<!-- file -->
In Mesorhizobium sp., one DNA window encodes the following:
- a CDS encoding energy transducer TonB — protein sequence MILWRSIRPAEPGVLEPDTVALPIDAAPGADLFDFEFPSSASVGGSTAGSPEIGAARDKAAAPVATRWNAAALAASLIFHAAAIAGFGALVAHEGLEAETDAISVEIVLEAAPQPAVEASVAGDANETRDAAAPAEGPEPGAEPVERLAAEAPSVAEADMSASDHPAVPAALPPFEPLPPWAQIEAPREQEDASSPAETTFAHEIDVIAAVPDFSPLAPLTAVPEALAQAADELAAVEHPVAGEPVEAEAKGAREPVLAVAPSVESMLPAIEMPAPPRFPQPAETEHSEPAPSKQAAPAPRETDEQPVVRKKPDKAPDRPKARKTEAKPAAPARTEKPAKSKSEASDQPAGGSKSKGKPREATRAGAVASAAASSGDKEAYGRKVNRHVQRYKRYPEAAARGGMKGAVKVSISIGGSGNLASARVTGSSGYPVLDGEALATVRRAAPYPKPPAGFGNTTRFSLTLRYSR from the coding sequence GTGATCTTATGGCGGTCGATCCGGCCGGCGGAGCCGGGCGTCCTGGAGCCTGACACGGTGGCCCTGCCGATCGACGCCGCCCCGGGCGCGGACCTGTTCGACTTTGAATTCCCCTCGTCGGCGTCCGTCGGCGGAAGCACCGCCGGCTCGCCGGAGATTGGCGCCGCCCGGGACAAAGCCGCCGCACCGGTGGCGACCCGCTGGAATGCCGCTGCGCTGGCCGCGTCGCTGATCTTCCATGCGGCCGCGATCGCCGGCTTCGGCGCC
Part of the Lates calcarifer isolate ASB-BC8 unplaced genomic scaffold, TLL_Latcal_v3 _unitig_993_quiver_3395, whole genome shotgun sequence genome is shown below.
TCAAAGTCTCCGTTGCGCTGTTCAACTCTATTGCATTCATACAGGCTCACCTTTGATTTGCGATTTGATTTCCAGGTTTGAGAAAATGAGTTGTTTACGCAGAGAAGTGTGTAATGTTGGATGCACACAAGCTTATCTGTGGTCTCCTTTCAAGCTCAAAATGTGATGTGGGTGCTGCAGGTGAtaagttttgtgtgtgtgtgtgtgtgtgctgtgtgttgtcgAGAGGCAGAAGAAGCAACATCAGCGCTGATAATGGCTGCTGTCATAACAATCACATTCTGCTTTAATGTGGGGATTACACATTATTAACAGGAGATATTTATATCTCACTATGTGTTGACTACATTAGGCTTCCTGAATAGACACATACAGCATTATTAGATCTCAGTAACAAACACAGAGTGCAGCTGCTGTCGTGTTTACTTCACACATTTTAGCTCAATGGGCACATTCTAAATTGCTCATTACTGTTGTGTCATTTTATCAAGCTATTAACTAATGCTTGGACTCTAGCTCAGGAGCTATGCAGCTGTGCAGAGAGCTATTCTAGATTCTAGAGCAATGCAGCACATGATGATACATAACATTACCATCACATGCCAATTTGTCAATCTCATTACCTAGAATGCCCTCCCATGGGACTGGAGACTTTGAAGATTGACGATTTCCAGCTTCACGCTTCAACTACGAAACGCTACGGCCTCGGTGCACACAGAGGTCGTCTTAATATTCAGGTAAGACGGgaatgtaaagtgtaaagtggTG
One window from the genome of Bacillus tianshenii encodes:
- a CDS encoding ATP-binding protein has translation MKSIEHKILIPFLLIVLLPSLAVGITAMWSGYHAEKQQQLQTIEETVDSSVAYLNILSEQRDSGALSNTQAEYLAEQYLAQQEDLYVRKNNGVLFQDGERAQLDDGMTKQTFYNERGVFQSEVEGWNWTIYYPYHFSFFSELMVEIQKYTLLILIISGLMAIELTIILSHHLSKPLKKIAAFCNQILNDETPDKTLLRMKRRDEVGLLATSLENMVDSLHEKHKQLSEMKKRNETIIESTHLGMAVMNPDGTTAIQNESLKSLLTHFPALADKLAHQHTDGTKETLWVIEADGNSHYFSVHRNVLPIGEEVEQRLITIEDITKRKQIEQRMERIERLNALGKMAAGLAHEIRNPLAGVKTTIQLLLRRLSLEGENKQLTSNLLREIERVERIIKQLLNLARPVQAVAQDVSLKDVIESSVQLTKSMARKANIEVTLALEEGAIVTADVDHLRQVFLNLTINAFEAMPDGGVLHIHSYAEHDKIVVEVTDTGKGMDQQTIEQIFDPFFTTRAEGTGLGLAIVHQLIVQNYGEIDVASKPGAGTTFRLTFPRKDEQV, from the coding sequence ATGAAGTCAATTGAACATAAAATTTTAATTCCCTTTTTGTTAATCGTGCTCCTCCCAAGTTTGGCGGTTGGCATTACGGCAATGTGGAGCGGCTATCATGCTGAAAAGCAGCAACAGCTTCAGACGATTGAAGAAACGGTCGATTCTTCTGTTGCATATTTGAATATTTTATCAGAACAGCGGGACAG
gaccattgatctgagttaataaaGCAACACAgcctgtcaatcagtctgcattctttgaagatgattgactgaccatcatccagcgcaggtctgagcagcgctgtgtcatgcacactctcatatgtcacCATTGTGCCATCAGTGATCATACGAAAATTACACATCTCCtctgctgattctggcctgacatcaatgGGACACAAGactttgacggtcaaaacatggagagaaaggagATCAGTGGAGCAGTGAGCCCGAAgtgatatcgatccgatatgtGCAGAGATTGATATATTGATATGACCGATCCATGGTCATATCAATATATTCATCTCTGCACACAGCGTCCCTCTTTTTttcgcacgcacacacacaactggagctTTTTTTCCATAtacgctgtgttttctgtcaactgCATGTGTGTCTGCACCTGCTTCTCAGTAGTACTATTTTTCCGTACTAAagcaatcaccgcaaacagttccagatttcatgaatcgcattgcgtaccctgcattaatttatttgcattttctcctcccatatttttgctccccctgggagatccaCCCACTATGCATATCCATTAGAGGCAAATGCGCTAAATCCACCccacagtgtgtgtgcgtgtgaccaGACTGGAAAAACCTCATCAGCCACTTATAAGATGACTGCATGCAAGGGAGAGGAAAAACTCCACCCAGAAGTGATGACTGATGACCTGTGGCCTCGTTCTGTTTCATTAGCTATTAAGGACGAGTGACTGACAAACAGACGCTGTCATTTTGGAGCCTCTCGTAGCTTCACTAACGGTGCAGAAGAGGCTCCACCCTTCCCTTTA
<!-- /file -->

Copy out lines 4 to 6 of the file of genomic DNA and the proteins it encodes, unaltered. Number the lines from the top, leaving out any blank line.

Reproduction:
TCAAAGTCTCCGTTGCGCTGTTCAACTCTATTGCATTCATACAGGCTCACCTTTGATTTGCGATTTGATTTCCAGGTTTGAGAAAATGAGTTGTTTACGCAGAGAAGTGTGTAATGTTGGATGCACACAAGCTTATCTGTGGTCTCCTTTCAAGCTCAAAATGTGATGTGGGTGCTGCAGGTGAtaagttttgtgtgtgtgtgtgtgtgtgctgtgtgttgtcgAGAGGCAGAAGAAGCAACATCAGCGCTGATAATGGCTGCTGTCATAACAATCACATTCTGCTTTAATGTGGGGATTACACATTATTAACAGGAGATATTTATATCTCACTATGTGTTGACTACATTAGGCTTCCTGAATAGACACATACAGCATTATTAGATCTCAGTAACAAACACAGAGTGCAGCTGCTGTCGTGTTTACTTCACACATTTTAGCTCAATGGGCACATTCTAAATTGCTCATTACTGTTGTGTCATTTTATCAAGCTATTAACTAATGCTTGGACTCTAGCTCAGGAGCTATGCAGCTGTGCAGAGAGCTATTCTAGATTCTAGAGCAATGCAGCACATGATGATACATAACATTACCATCACATGCCAATTTGTCAATCTCATTACCTAGAATGCCCTCCCATGGGACTGGAGACTTTGAAGATTGACGATTTCCAGCTTCACGCTTCAACTACGAAACGCTACGGCCTCGGTGCACACAGAGGTCGTCTTAATATTCAGGTAAGACGGgaatgtaaagtgtaaagtggTG
One window from the genome of Bacillus tianshenii encodes:
- a CDS encoding ATP-binding protein has translation MKSIEHKILIPFLLIVLLPSLAVGITAMWSGYHAEKQQQLQTIEETVDSSVAYLNILSEQRDSGALSNTQAEYLAEQYLAQQEDLYVRKNNGVLFQDGERAQLDDGMTKQTFYNERGVFQSEVEGWNWTIYYPYHFSFFSELMVEIQKYTLLILIISGLMAIELTIILSHHLSKPLKKIAAFCNQILNDETPDKTLLRMKRRDEVGLLATSLENMVDSLHEKHKQLSEMKKRNETIIESTHLGMAVMNPDGTTAIQNESLKSLLTHFPALADKLAHQHTDGTKETLWVIEADGNSHYFSVHRNVLPIGEEVEQRLITIEDITKRKQIEQRMERIERLNALGKMAAGLAHEIRNPLAGVKTTIQLLLRRLSLEGENKQLTSNLLREIERVERIIKQLLNLARPVQAVAQDVSLKDVIESSVQLTKSMARKANIEVTLALEEGAIVTADVDHLRQVFLNLTINAFEAMPDGGVLHIHSYAEHDKIVVEVTDTGKGMDQQTIEQIFDPFFTTRAEGTGLGLAIVHQLIVQNYGEIDVASKPGAGTTFRLTFPRKDEQV, from the coding sequence ATGAAGTCAATTGAACATAAAATTTTAATTCCCTTTTTGTTAATCGTGCTCCTCCCAAGTTTGGCGGTTGGCATTACGGCAATGTGGAGCGGCTATCATGCTGAAAAGCAGCAACAGCTTCAGACGATTGAAGAAACGGTCGATTCTTCTGTTGCATATTTGAATATTTTATCAGAACAGCGGGACAG